like the brand

pushing into flesh.
He tells me he loves
how my smoking

skin reminds him
of the old days,
of the ovens
in the camps
he watched over.

He gives me a number,
a permanent mark,
telling me I would
always be worthless
to him.

Aleathia Drehmer is a writer of poetry and fiction.  Her work has been widely published through the small press since 2006.  Over the years she has served as an editor with Outsider Writers, MUST, Full of Crow, and Zygote in my Coffee as well as being the chief editor and publisher of a print micro-zine called Durable Goods and an online flash fiction website called In Between Altered States.

Since 2006, Aleathia has had several collections published in print.  Two small 8 poem collections, “Thickets of Mayapple” and “Circles” were published by Kendra Steiner Editions.  These collections have sold out and are currently out of print.  She has a shared collection of poetry with Dan Provost from Rank Stranger Press called “A Quiet Learning Curve”.  Her most recent collection, “You Find Me Everywhere” is still available from Propaganda Press.  Aleathia has also edited an anthology of poetry for Tainted Coffee Press called “The Beards” which captured a movement of poets in the summer of 2008.  She is also presently working on editing a compilation of fiction from the  In Between Altered States first 30 episodes which should be due out some time in 2013.


9/23    Jackie Corley
10/7    Matt Potter

Posted in 2 Cents From the Editors, How Do You Like Your Grits? (by Timothy Gager), Poetry | 1 Comment

Jenna Humphrey at her most gritty and boy do I owe her.

Jenna Humphrey buys books. She bought mine. Unfortunately she provided two addresses that the books were returned to sender. I must either get a correct one or return her money. I am a flawed individual so this post here is my attempt to do this? Really? God, am I flawed.

That being said, Jenna is good, Jenna is great and Jenna is awesome. Jenna sent me some grit and her statement on it was, “This is the most gritty piece I’ve ever written because of the extreme subject matter, which includes heroin use, prostitution, and internalized hate speech.” What did you expect with the title “XO until We Overdose”?


XO Til We Overdose by Jenna Humphrey

“You witness a certain seductive scene, then you are shown that it’s just a fake, stage machinery behind, but you are still fascinated by it. Illusion persists. There is something real in the illusion, more real than in the reality behind it.” -Slavoj Zizek

Ashley had said to make sure you get the money up front. I wasn’t sure how to make the conversation go–she said just say something like, “I just want to get this out of the way so that we can just have fun and don’t have to think about it.” But when I got there, I didn’t want to say that, or anything like that, I felt shy and weird and kept forgetting my fake name.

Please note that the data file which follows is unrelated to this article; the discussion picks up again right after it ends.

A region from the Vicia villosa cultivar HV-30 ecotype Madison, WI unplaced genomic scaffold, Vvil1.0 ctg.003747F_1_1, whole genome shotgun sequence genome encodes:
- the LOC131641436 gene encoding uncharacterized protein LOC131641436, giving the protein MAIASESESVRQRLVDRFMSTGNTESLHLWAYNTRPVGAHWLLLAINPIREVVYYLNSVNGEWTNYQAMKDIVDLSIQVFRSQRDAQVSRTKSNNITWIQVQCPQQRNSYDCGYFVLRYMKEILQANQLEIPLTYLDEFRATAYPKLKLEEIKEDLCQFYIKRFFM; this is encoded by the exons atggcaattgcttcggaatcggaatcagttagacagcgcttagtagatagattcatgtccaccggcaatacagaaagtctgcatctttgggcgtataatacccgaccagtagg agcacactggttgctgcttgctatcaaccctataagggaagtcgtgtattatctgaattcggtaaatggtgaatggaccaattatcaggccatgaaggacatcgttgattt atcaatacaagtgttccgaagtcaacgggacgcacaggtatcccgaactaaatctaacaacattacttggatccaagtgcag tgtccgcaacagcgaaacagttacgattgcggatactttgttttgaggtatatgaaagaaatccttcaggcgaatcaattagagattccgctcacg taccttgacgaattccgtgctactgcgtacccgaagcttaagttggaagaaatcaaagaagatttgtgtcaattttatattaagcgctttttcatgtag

I met him in a Chick-Fil-A next to the hotel room. I was wearing a bright pink track jacket, and I didn’t like it because pink always made me feel ridiculous, the same way that mascara and blush and pumps made me feel ridiculous. He was a small Indian man with neurotic eyes. I wondered if I would date him–no way. Gap jeans. Faggot-ass wrinkled shirt that he got at the mall. I had traveled from San Francisco to Mountain View on BART, a two hour ride, and was reading on the way without really reading. I was high. I had smoked a little H, not too much, but enough to make Zizek’s communist rants too hard. I put on the Weeknd’s mixtape, House of Balloons, and listened to that instead.

I was scared. Not that he hurt me or not pay me or even that I would look like a dumbass. I was scared because I felt like this was a new place that you don’t come back from. But that was ok, because I didn’t want to come back, I wanted to keep going–it wasn’t happening fast enough. I had gotten careless how I mixed the H, I would mix it with a little Valium or would get some drinks down first, which I knew could make you overdose easier. It wasn’t working–nothing was working–I didn’t even know what I wanted. “XO Til We Overdose”–that was The Weeknd’s mantra. But I didn’t want to die. I wanted to be reborn. That sounds stupid, I know, but I thought there was something on the other side of where I was going that would tear the world open, and I would feel that feeling I had felt like in the morning in trees with air and new breath, so I guess that means I was looking for God or salvation or just, something real. It sounds ridiculous now. It sounds melodramatic. I know that.